The last sessions, which was more of a large scale brain storming session, was “Putting it all together, letting apps lead the cycle, TDD in the cloud“. This session really kicked off a lot of different thoughts around the MAJOR gaps in cloud computing development. So I’m going to break out some of those key points below:

  • There is no logical, easy, or well defined way to test deployments to the cloud. If you’re AWS, Rackspace, Windows Azure, Tier 3, AppFog or any other company – deployment is not simple. A big impetus is to test production, something that absolutely has to be done. The gateways or checks in deploying software; for the underlying infrastructure, the platform, or anything that is geographically dispersed, multi-instance, or similar is very difficult. For software developers, devops, and the like, we want this to be better. We all brainstormed a bit around this and the resounding sentiment was, “damn, this is hard, yet so powerful and enabling that we have to figure out better ways to test and do deployments into cloud environments”
  • Chaos Monkey must bet let loose on the WORLD!!  See below:

    @adrianco chances of open sourcing Chaos Monkey? Room full of Cloud Devs want, egged on by @adron#seattlecodecamp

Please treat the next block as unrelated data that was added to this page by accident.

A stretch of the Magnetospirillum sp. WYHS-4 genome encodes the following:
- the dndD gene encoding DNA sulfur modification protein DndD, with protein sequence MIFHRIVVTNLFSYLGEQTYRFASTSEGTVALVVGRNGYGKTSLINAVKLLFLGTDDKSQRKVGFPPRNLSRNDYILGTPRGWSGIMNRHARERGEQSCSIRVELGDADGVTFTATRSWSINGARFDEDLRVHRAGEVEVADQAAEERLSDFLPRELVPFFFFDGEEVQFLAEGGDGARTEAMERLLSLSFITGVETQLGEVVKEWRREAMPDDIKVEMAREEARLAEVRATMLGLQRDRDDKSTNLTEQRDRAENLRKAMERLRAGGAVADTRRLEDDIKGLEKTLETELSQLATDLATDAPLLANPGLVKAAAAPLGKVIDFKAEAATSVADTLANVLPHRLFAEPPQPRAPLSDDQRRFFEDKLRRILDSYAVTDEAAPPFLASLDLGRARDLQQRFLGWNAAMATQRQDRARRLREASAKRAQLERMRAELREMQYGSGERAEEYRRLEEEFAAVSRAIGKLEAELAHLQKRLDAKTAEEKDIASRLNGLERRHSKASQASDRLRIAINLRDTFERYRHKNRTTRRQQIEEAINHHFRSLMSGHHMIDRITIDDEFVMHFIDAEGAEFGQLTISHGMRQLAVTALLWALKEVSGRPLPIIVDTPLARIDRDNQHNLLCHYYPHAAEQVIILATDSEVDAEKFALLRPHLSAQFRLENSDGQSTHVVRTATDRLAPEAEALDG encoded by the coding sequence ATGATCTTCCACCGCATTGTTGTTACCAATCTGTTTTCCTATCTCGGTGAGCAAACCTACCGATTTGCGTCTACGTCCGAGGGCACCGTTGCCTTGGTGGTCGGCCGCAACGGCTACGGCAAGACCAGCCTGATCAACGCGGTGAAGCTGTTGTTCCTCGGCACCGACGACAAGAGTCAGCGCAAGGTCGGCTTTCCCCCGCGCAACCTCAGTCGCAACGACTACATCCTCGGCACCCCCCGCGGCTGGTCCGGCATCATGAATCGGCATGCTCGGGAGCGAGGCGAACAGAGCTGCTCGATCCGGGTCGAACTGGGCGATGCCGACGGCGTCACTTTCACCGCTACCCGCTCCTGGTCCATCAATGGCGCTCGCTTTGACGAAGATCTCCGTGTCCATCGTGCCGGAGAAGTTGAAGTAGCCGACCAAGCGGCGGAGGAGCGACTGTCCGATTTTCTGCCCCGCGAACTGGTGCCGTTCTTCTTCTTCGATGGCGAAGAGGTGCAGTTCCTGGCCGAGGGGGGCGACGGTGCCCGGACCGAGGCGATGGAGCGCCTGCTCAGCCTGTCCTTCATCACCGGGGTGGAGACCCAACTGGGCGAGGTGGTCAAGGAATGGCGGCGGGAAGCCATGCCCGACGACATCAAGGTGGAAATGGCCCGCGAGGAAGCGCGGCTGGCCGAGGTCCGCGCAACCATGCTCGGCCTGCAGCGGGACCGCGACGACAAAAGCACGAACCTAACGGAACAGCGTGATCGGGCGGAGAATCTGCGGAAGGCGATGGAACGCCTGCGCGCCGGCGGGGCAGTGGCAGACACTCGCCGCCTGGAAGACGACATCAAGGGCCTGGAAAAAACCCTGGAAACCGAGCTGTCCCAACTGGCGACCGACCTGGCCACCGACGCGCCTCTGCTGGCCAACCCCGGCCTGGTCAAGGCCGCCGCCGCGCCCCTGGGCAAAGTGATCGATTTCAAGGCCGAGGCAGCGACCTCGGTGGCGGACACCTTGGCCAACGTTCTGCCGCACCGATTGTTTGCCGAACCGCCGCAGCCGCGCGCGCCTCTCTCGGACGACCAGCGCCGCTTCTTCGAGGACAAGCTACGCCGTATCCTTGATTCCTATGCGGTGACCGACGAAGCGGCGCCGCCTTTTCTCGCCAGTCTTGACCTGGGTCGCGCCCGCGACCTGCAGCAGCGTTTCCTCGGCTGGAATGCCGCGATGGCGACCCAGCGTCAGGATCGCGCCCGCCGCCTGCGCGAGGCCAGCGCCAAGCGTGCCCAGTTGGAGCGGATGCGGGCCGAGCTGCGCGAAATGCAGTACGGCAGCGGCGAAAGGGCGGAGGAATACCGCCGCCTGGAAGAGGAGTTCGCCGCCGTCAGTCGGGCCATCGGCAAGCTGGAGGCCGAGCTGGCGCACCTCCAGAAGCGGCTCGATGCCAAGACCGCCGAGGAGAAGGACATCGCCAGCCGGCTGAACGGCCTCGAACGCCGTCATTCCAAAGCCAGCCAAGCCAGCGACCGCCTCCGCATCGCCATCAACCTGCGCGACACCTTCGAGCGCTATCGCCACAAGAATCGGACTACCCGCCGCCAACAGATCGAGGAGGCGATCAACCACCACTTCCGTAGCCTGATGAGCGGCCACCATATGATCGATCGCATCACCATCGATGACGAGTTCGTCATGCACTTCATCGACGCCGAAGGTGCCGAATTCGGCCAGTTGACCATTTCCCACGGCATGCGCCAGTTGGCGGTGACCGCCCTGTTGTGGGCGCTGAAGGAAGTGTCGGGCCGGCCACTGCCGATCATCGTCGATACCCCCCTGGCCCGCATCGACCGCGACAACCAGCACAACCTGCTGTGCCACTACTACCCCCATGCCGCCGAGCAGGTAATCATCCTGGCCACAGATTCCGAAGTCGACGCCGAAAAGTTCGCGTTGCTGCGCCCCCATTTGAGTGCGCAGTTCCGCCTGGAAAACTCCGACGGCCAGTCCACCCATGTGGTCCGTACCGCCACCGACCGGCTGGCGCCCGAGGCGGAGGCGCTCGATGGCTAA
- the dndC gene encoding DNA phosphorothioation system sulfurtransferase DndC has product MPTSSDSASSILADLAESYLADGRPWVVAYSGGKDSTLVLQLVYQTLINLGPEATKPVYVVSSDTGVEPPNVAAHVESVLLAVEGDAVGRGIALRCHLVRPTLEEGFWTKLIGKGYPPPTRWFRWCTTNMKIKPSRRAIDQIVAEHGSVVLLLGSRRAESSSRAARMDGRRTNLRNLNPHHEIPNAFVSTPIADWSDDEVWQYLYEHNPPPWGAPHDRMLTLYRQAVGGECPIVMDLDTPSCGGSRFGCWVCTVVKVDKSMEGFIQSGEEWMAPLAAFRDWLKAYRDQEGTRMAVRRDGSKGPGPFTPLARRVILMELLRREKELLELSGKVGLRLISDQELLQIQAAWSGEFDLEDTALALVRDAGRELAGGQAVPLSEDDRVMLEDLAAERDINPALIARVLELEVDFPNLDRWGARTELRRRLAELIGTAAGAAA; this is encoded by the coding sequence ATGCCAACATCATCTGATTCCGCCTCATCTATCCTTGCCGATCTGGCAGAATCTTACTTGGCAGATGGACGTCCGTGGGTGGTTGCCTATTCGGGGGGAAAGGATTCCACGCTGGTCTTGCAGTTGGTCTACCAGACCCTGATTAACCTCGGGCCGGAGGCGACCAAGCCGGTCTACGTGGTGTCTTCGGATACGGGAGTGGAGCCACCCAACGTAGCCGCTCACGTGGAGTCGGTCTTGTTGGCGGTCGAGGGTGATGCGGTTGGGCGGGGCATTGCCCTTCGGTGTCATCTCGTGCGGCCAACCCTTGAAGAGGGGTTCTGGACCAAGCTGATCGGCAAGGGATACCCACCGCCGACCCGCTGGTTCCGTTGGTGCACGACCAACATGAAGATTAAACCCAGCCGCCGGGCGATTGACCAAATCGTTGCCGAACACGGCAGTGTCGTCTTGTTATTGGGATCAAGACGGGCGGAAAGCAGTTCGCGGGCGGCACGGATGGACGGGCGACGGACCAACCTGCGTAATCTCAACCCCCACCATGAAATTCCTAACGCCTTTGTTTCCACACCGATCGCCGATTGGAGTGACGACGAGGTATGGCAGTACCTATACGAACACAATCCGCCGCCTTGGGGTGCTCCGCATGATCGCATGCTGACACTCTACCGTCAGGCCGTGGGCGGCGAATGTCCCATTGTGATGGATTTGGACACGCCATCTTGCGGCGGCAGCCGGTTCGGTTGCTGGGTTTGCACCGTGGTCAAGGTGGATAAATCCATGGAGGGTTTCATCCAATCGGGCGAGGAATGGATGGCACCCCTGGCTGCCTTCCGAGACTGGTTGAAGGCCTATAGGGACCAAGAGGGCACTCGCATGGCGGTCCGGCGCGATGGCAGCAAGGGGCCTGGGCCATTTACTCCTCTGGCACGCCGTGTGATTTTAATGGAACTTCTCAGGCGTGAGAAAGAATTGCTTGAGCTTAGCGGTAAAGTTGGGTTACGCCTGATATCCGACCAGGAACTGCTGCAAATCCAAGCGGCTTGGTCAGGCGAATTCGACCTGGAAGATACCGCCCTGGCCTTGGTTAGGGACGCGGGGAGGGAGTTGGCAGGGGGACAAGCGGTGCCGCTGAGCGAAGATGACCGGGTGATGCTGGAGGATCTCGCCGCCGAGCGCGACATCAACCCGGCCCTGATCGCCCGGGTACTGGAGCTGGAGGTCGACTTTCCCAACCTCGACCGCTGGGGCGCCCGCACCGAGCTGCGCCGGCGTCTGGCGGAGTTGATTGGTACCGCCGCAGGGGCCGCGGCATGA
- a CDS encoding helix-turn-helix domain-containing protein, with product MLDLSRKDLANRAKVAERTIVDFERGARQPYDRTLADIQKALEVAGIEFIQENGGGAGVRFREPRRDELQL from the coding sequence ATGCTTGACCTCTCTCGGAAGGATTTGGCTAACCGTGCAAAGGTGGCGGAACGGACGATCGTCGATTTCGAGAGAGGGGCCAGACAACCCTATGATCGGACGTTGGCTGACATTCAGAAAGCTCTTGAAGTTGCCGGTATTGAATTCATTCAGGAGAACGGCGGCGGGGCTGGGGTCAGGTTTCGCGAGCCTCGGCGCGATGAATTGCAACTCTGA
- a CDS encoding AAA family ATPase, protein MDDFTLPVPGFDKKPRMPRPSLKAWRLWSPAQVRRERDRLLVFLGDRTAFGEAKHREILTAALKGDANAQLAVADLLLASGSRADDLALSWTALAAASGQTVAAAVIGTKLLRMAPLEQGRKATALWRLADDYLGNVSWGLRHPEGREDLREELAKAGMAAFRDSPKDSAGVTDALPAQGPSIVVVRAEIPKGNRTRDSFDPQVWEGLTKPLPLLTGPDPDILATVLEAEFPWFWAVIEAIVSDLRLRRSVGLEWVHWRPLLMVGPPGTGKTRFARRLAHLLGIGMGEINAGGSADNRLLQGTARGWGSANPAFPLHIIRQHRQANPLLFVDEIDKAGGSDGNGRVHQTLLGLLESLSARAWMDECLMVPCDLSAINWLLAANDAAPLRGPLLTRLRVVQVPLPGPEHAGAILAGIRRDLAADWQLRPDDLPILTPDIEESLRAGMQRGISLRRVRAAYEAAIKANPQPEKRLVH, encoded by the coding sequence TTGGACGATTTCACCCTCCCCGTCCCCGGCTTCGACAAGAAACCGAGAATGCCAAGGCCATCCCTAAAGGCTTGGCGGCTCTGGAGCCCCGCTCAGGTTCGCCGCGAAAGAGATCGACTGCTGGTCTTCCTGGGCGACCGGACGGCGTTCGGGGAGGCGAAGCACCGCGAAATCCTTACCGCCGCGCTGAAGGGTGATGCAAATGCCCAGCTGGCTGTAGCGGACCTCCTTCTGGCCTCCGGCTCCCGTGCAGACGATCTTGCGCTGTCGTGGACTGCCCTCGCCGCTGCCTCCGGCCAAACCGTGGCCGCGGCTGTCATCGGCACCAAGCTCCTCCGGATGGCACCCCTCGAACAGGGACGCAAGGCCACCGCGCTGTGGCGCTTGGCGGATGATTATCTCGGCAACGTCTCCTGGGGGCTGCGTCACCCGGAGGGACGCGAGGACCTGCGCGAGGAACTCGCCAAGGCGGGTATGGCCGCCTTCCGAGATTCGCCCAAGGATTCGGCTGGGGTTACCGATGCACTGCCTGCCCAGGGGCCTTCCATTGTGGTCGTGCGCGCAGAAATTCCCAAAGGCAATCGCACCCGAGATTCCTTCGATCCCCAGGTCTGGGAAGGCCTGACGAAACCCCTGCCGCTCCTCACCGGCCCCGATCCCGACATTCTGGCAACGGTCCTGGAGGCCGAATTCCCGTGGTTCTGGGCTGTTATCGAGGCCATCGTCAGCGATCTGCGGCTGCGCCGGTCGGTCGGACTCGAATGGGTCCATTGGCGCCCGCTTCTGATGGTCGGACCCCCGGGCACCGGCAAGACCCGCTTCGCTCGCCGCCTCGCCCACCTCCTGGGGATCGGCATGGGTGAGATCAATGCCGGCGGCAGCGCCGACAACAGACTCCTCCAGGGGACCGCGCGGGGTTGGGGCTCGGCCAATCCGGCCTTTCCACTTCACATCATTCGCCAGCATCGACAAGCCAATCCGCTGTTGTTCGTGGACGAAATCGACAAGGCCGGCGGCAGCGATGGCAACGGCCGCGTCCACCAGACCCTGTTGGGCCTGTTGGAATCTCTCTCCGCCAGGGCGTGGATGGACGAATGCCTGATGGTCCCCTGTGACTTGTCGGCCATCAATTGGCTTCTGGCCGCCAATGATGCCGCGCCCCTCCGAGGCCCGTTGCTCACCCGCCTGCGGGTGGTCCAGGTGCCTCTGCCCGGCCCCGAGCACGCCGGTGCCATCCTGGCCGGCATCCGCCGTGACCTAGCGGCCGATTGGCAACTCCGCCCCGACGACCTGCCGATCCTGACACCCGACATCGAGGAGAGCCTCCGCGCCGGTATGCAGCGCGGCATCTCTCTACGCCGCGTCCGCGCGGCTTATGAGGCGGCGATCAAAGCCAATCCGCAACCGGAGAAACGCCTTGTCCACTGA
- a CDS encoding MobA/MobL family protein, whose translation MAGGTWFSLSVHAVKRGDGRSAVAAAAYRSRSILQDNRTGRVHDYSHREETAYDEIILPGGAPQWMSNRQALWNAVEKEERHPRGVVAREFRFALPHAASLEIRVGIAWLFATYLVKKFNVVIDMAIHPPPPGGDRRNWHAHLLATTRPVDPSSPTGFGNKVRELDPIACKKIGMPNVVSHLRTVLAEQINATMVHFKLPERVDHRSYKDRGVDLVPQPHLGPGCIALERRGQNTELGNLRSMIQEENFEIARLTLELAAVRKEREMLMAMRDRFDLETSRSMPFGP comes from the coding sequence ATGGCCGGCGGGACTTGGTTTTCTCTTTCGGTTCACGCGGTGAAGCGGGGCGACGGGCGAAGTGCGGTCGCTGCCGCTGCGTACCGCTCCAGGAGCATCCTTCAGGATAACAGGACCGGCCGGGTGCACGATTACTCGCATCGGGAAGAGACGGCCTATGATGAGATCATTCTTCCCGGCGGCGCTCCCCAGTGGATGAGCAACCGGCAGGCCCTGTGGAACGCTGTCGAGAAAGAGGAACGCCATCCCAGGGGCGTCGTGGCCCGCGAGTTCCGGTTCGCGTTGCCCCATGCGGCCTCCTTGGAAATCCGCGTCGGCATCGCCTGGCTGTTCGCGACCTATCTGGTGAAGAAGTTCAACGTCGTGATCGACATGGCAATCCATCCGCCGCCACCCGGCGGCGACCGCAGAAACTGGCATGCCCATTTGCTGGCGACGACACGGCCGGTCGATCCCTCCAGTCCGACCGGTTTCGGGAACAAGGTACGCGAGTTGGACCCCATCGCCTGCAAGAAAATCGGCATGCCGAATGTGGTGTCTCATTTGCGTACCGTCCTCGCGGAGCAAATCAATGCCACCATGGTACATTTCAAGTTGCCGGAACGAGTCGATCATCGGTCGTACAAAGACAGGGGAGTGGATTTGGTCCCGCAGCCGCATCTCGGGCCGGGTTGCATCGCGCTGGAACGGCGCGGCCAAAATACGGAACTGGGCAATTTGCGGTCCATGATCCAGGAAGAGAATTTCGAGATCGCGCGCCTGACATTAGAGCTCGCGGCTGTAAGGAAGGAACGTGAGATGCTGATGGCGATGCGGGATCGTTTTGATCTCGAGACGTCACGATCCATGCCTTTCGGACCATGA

@iC@adron it’s on the way, actively being cleaned up for github

    Adrian Cockroft RULZ! Thx Adrian, we’ll all keep an eye out for that! 🙂

  • One of the other things that was brought up was the endless options, and thus complexity, around the data story these days. This translates to, how do we simplify deployment of relational, document, object, key value or other types of databases? Each needs a particular type of default deployment. How do we as developers create a better model to get our data repositories of choice up and live. With Cloud Foundry the data deployments are a single node, which isn’t really useful for things like Riak, Mongo, Couch or databases that need to start with three or more nodes. It’s ok for relational databases, but it is very common to need that hot swappable database running somewhere. These are all questions that need answered to make the data story of PaaS technologies more palatable.
  • Monitoring and intelligent systems. Some suggestions around monitoring, which came from the question of how to test a deployed system before and after deployment, where pretty solid. Nodes need to be intelligent enough to be able to identify they’re live, active, and doing X, Y or Z. Controllers need to understand and know how to interact with these nodes. The back and forth is somewhat complex, but I can imagine just like with Cloud Foundry, they’re is a viable and simple solution among all of this with the appropriate abstractions and build out of systems.

That’s my summary. I had a blast, got to see a lot of people I know and meet a lot of new people I didn’t know. I always love being able to catch up and really expand on what our efforts are individually and collectively as a development community. Great fun, until next time, cheers!